Intercalibration exercise

There is a large variety of indicator metrics, both single and multimetric indices, which are developed for different water categories, ecoregions and surface water types and applied by the different EU Member States. The comparativity of such metrics and classification results based on these indicators is one of the key questions at the EU level. The WFD intercalibration aims to provide a process for comparison of assessment results on quality element or on single parameter level. In many cases the assessment methods were still in development at the time of the intercalibration exercise that had to be carried out based on a limited amount of available data. Results of the intercalibration exercise have been achieved for the most widely used methods (Carletti et al., 2009; Poikane, 2009; van de Bund, 2009), but has not been finalized; some of the more challenging quality elements are yet to be addressed. Because the focus of existing and often more traditional methods with the results that have been laid down in a legal document, there is the risk that intercalibration will limit the development of new and innovative approaches. This leaves a considerable challenge for the scientific community to develop methods that are ecologically sound and to show how they can improve current methodologies. On the positive side, the intercalibration exercise has catalysed an exchange of information in the expert groups, leading to more comparable approaches in ecological quality assessment.

Biological elements

Annex V of the WFD sets out quite clearly the biological elements that need to be monitored for freshwater and coastal ecosystems. However, it allows the elements with high natural variability to be excluded from classification schemes. This exemption together with the reduced probabilities of a correct classification with increasing number of elements used, have been considered responsible for a restriction to the range of biological elements sampled in routine monitoring in comparison with the Annex V shopping list (Irvine, 2004). Indeed, a Commission Decision on Intercalibration (European Commission, 2008) published the classification criteria for only a fraction of the required biological elements and parameters (e.g., taxonomic composition, abundance) within the elements. This may not only reflect difficulties associated to the development of biological assessment methods but also a cautious approach to the inclusion of several biological elements in classification.

Not only the number of biological elements but also the choice of the elements included in the Directive has been the subject to criticism. The omission of zooplankton among the biological elements for the assessment of lakes and coastal areas has been particularly criticized (e.g. Moss, 2007) given the important role of this group in reflecting food web efficiency (e.g., Calbet & Landry, 2004; Jeppesen et al., 2004). In particular, zooplankton plays a key role in shaping shallow lakes’ food webs—whereby in clear water state these lakes are dominated by submerged macrophytes—used by zooplankton as refuge against planktivorous fish (e.g. Schriver et al., 1995; Stansfield et al., 1997), and high zooplankton/phytoplankton ratio suggesting zooplankton control on phytoplankton biomass (e.g. Schriver et al., 1995; Søndergaard & Moss, 1998).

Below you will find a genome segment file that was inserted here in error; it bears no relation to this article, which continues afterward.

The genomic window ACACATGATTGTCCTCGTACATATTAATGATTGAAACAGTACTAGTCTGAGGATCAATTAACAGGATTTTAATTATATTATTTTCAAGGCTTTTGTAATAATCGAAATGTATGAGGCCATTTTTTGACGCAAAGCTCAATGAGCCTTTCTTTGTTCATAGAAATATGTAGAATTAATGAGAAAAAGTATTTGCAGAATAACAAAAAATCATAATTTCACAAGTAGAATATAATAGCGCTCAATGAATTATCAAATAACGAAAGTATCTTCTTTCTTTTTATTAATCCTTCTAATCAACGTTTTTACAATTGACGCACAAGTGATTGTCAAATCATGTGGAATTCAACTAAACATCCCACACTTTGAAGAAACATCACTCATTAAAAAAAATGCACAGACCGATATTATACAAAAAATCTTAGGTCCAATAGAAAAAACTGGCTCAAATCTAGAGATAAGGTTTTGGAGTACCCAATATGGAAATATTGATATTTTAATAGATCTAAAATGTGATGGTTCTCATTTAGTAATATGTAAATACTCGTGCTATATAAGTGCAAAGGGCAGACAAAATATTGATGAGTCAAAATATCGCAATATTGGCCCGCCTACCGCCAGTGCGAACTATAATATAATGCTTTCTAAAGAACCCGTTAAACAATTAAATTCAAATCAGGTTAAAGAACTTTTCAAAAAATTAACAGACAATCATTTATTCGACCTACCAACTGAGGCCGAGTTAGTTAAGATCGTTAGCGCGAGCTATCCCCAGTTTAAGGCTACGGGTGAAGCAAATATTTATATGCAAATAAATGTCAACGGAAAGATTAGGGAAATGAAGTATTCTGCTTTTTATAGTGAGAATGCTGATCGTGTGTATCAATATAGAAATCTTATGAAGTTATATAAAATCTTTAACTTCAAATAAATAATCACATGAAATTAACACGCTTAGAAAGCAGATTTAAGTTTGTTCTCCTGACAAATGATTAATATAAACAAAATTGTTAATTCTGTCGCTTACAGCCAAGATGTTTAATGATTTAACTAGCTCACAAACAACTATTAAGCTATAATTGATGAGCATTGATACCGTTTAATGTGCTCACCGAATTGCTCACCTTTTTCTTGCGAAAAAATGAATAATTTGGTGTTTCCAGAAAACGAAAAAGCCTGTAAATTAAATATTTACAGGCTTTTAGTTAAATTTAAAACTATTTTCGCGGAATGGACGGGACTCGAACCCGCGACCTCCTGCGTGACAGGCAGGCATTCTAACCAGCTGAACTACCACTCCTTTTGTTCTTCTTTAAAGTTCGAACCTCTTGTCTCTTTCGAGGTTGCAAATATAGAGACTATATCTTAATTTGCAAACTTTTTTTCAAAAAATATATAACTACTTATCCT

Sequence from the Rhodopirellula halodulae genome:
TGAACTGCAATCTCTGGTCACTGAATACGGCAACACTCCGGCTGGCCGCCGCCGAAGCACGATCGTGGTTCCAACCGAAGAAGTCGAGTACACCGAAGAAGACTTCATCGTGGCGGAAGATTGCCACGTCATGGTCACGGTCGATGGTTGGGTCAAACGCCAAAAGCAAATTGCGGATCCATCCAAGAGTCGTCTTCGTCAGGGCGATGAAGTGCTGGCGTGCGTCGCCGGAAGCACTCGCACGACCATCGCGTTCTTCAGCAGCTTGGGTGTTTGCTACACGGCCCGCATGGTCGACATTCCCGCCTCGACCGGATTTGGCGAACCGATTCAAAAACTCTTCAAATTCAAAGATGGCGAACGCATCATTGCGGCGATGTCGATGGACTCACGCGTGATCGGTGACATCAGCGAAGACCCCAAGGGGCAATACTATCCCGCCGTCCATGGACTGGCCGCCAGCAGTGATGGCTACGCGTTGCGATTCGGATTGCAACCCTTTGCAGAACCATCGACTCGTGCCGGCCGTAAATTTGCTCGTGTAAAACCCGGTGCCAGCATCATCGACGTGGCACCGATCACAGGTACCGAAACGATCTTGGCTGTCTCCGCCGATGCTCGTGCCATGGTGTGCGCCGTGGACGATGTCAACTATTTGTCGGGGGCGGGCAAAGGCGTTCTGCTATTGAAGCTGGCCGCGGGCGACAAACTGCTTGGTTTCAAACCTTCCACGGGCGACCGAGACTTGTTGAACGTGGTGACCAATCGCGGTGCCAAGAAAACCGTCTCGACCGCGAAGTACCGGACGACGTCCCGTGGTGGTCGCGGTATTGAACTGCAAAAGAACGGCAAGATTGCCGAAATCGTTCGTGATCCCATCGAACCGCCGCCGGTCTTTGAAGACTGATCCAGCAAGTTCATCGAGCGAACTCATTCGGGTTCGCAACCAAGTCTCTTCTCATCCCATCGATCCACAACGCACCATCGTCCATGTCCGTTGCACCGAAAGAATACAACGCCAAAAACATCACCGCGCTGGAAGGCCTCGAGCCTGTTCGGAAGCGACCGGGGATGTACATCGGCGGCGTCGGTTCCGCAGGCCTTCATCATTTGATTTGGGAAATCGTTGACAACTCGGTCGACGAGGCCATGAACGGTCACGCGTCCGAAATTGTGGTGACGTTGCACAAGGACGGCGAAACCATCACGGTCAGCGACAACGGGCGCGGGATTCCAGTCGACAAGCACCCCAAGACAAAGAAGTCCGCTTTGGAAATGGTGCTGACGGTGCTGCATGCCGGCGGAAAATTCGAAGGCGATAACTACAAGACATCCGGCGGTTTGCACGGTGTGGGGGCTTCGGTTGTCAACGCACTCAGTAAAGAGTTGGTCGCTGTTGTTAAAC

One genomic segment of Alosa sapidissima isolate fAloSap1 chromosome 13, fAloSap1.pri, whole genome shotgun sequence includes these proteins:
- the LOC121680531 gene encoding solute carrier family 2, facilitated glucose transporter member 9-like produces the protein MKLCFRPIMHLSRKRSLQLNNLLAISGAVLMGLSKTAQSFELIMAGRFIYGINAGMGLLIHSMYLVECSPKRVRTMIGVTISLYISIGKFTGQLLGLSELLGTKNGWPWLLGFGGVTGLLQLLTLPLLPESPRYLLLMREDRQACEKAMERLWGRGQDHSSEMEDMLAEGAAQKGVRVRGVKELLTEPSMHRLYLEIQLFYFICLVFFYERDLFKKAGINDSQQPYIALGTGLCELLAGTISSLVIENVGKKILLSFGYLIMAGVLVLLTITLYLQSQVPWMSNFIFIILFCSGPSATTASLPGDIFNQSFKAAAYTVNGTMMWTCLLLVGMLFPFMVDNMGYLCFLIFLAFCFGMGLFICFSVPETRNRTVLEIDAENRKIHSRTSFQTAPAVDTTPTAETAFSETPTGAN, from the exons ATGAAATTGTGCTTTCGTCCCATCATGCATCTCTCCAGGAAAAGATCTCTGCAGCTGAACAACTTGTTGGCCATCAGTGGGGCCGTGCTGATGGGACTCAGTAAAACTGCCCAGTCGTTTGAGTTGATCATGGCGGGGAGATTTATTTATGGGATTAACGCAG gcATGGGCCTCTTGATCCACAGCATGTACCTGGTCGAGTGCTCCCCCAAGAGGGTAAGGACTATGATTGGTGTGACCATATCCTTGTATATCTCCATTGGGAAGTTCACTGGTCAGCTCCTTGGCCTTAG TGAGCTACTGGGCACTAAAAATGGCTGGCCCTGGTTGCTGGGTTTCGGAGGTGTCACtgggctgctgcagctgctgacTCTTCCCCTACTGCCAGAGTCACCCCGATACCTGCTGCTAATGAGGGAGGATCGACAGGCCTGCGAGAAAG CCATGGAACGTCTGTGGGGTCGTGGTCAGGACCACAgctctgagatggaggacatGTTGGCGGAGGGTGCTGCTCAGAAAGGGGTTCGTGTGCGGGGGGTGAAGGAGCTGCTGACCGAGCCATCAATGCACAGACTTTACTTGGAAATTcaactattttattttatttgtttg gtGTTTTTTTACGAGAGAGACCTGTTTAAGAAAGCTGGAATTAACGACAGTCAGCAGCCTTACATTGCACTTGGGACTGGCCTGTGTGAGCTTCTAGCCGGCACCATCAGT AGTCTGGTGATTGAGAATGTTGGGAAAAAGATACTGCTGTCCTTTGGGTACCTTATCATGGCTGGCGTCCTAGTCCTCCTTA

Another important subject to criticism regards the exclusion of fish from the coastal waters assessment. The role of fishes in the food web structure and ecological process in coastal water is well known. The magnitude of the direct pressure on this element (i.e. through fishing) and its consequent cascade effects on food webs (e.g. Daskalov, 2002) is also well documented. Nonetheless, the Directive allows for some flexibility in inclusion of other biological elements, if their importance for the ecological assessment is justified as it allows for exemptions to mandatory biological elements. However, the already significant monitoring efforts may discourage Member States from including elements other than those directly prescribed by the WFD.

Another gap regards the assessment of ecosystem impacts from alien species (Cardoso & Free, 2008). Although these species are not specifically mentioned in the text of the WFD, they represent a significant biological pressure as many of them have an invasive behaviour and can alter the native biological structure and ecological processes of aquatic systems (e.g. Olenin et al., 2007). According to the WFD Annex II, alien species can fall in the category of ‘other pressures’. Whereas, in the Directive’s Annex V, the definition of ‘high status for each biological quality element’ states the taxonomic composition corresponds totally or nearly totally to undisturbed conditions, therefore the departure from naturalness underlines the entire ‘spirit’ of the WFD, and the presence of alien species indicates such a state. Thus, alien species simultaneously indicate high pressure and poor or bad ecological status and should be considered in ecological assessment tools.

In reality, alien species are a widespread problem affecting all biological quality elements but water body management is based on the assumption that ecosystems naturally improve following reductions in human impacts. However, alien species are a self-perpetuating pressure which is very difficult to eradicate once established, and ecological status declines accordingly. This problem is further aggravated because the impacts of alien species are not reliably measured by the classification tools that have been developed for the WFD. For example, invertebrate kick sampling does not adequately collect species such as crayfish and family level identification may fail to detect some alien species.